A thank you note benefits both the recipient and the writer. It reminds the writer of blessings received, and it motivates the recipient to bless others again. A written thank you note is a great way to deepen your relationship with someone.
Last year’s “Make it a Relational New Years Resolution” I first mentioned this a year ago in episode 087, “Make it a Relational New Years Resolution.” It was about resolving to do something kind, caring, or thoughtful for people during the course of the year to the extent you would receive a thank you note for what you did. I’ll have a link to this episode at the bottom of the show notes.
I was ready to move on today with another relational resolution for this year to talk to you about. But before doing that, I thought we should look back at the results of last year’s relational resolution. Before the future, consider the past and present.
I was surprised by what I learned when I did this for myself. I’ll share what I discovered because it can help you in considering a way to add depth to your relationships here in the New Year.
Why a written thank you note? By way of review, to receive a written “thank you” note, you had to do something pretty meaningful for someone to make the effort to show their appreciation in this way. For our purposes, it had to be in writing. Electronic communication didn’t count, nor did verbal expressions of gratitude.
In the age we live in, where electronic communication is the norm, for someone to use older technology like writing a note, requires a lot more of that person.
After I received a thank you note or card last year, I read and dated them, and then placed them in a folder.
Observations about the 2021 “thank you” cards I received From a scrap of paper to a linen parchment card, no two were the same. I’ve gotten identical birthday cards and Christmas cards, but no duplicate thank you notes. I received 5 thank you notes that mentioned appreciation for this podcast. I doubt if any of you have a podcast, but I’m sure a lot of you are doing things you enjoy that benefit other people. Several couples, and two single people we invited for dinner at our house, sent us written thank you notes. Thank you notes for birthdays and high school graduation gifts were the next most common. Two missionary couples who stayed with us a week to 10 days or so thanked us in writing. A friend of ours was sick with Covid, so Janet picked up groceries for her family and I delivered them. We received thank you notes from three teenage boys, all for high school graduation gifts. And they were most tender expressions of gratitude. Their parents raised them well! One person, a donor to our Caring for Others ministry, wrote at least 3 thank you notes over the course of last year. Here he was sending donations to us, and at the same time thanking us for our ministry in quite specific terms about what he was grateful for in what we do. A sampling of thank you notes received I feel a little uncomfortable reading these because they paint Janet and me in a good light, which you would think would happen in a thank you note. A more well-rounded picture would come from complaints people have about us.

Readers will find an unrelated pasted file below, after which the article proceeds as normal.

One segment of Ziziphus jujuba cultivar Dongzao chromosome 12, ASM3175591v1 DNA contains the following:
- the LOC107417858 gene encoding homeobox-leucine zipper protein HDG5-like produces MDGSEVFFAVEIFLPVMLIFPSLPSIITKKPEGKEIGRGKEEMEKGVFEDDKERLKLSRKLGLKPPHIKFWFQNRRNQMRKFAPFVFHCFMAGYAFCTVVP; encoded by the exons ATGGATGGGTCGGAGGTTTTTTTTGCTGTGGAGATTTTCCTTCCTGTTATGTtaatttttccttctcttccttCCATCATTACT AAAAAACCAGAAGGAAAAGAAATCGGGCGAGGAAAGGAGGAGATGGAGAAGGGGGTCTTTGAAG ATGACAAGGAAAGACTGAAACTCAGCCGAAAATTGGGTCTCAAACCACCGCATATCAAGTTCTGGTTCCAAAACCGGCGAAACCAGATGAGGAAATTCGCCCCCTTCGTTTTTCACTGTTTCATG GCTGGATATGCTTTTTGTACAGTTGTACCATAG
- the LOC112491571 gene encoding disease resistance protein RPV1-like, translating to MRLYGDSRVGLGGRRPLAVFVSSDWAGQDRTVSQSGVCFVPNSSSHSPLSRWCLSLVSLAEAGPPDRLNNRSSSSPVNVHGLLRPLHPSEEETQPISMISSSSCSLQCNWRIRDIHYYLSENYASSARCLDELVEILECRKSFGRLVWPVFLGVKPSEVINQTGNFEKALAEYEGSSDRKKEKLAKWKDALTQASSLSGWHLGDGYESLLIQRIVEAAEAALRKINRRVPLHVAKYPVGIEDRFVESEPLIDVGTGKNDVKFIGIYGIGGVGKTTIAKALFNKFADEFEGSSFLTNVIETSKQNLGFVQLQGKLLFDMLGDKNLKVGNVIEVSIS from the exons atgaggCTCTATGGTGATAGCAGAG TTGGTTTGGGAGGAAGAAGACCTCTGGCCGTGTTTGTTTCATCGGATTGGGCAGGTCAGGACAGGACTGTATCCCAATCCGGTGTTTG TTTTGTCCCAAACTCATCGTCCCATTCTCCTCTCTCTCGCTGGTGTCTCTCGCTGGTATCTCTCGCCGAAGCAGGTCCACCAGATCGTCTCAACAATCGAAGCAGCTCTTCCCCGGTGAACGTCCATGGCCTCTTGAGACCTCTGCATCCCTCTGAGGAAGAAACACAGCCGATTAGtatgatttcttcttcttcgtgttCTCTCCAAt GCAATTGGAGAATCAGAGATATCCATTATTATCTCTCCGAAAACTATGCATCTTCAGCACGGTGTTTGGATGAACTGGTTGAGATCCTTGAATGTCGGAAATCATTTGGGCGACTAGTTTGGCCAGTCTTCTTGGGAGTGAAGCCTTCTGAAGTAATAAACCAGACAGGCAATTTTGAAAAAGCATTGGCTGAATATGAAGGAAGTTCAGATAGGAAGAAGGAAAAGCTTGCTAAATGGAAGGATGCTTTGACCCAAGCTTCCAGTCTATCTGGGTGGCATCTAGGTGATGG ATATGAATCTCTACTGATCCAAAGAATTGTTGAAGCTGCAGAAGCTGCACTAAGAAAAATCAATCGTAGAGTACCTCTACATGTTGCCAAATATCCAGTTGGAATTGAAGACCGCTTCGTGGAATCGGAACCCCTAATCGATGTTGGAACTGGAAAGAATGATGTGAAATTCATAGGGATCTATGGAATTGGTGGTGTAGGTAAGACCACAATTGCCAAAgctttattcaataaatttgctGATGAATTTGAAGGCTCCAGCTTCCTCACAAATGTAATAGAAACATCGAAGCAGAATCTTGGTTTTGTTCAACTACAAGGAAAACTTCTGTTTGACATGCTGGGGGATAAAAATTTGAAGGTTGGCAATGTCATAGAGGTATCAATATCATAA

But my only purpose in sharing them is to give you ideas of what you can do to impact the lives of people, to make a positive difference, to the point they will go to the trouble of thanking you in writing.
A secondary purpose is to give you ideas of HOW to thank people, as you listen to how people thanked Janet and me last year for one thing or another. Here’s the first one.
Just a quick note to say “Thanks” for your friendship over the years! Knowing you guys and being able to LEAN on you at times gives us confidence in His Grace!… Mostly I just wanted to make sure we get something in your 2021 pile of thank you notes.” ~ L. & J.
O.K., so this is clergy appreciation month! Although I consider you a friend you are also my clergy phon